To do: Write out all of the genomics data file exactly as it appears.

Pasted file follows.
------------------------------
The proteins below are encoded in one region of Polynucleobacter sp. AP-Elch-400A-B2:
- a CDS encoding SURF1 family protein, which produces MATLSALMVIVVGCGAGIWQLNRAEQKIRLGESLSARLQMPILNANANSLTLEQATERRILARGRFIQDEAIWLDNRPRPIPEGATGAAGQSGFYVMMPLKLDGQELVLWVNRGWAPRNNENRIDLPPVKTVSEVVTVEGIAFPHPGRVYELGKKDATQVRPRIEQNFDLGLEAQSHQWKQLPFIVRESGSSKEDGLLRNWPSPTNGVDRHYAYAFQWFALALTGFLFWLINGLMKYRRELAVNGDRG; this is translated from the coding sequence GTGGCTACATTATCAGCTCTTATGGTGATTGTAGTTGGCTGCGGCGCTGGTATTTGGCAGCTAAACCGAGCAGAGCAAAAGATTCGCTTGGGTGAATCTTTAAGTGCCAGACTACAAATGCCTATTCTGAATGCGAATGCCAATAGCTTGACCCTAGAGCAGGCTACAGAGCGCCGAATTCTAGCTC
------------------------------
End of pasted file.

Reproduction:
The proteins below are encoded in one region of Polynucleobacter sp. AP-Elch-400A-B2:
- a CDS encoding SURF1 family protein, which produces MATLSALMVIVVGCGAGIWQLNRAEQKIRLGESLSARLQMPILNANANSLTLEQATERRILARGRFIQDEAIWLDNRPRPIPEGATGAAGQSGFYVMMPLKLDGQELVLWVNRGWAPRNNENRIDLPPVKTVSEVVTVEGIAFPHPGRVYELGKKDATQVRPRIEQNFDLGLEAQSHQWKQLPFIVRESGSSKEDGLLRNWPSPTNGVDRHYAYAFQWFALALTGFLFWLINGLMKYRRELAVNGDRG; this is translated from the coding sequence GTGGCTACATTATCAGCTCTTATGGTGATTGTAGTTGGCTGCGGCGCTGGTATTTGGCAGCTAAACCGAGCAGAGCAAAAGATTCGCTTGGGTGAATCTTTAAGTGCCAGACTACAAATGCCTATTCTGAATGCGAATGCCAATAGCTTGACCCTAGAGCAGGCTACAGAGCGCCGAATTCTAGCTC